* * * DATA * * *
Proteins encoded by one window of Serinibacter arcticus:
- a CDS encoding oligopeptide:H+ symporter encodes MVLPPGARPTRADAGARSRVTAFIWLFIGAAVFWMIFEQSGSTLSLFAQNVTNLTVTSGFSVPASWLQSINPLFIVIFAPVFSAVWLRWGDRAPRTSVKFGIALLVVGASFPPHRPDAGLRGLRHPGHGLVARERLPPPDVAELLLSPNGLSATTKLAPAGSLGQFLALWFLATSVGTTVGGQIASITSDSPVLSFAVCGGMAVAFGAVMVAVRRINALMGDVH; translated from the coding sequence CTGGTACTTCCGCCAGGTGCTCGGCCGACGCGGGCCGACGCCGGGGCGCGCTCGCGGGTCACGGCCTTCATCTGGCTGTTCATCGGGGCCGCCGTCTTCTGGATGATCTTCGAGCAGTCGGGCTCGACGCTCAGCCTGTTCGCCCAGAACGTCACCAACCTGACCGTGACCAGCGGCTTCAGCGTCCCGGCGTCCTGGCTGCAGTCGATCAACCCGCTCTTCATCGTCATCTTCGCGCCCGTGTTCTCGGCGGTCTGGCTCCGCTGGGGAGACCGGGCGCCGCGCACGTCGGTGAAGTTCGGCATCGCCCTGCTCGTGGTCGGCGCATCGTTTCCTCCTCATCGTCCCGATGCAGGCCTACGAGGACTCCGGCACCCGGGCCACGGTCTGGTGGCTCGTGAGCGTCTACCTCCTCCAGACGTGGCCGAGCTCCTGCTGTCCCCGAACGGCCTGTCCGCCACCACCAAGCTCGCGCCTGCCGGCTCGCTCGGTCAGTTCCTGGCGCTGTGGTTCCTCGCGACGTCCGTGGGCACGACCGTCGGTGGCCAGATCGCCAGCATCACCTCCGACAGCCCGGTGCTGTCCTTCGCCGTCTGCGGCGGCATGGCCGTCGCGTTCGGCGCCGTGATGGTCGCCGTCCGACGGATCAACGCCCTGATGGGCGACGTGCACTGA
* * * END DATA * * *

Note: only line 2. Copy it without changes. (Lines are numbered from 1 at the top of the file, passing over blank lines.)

- a CDS encoding oligopeptide:H+ symporter encodes MVLPPGARPTRADAGARSRVTAFIWLFIGAAVFWMIFEQSGSTLSLFAQNVTNLTVTSGFSVPASWLQSINPLFIVIFAPVFSAVWLRWGDRAPRTSVKFGIALLVVGASFPPHRPDAGLRGLRHPGHGLVARERLPPPDVAELLLSPNGLSATTKLAPAGSLGQFLALWFLATSVGTTVGGQIASITSDSPVLSFAVCGGMAVAFGAVMVAVRRINALMGDVH; translated from the coding sequence CTGGTACTTCCGCCAGGTGCTCGGCCGACGCGGGCCGACGCCGGGGCGCGCTCGCGGGTCACGGCCTTCATCTGGCTGTTCATCGGGGCCGCCGTCTTCTGGATGATCTTCGAGCAGTCGGGCTCGACGCTCAGCCTGTTCGCCCAGAACGTCACCAACCTGACCGTGACCAGCGGCTTCAGCGTCCCGGCGTCCTGGCTGCAGTCGATCAACCCGCTCTTCATCGTCATCTTCGCGCCCGTGTTCTCGGCGGTCTGGCTCCGCTGGGGAGACCGGGCGCCGCGCACGTCGGTGAAGTTCGGCATCGCCCTGCTCGTGGTCGGCGCATCGTTTCCTCCTCATCGTCCCGATGCAGGCCTACGAGGACTCCGGCACCCGGGCCACGGTCTGGTGGCTCGTGAGCGTCTACCTCCTCCAGACGTGGCCGAGCTCCTGCTGTCCCCGAACGGCCTGTCCGCCACCACCAAGCTCGCGCCTGCCGGCTCGCTCGGTCAGTTCCTGGCGCTGTGGTTCCTCGCGACGTCCGTGGGCACGACCGTCGGTGGCCAGATCGCCAGCATCACCTCCGACAGCCCGGTGCTGTCCTTCGCCGTCTGCGGCGGCATGGCCGTCGCGTTCGGCGCCGTGATGGTCGCCGTCCGACGGATCAACGCCCTGATGGGCGACGTGCACTGA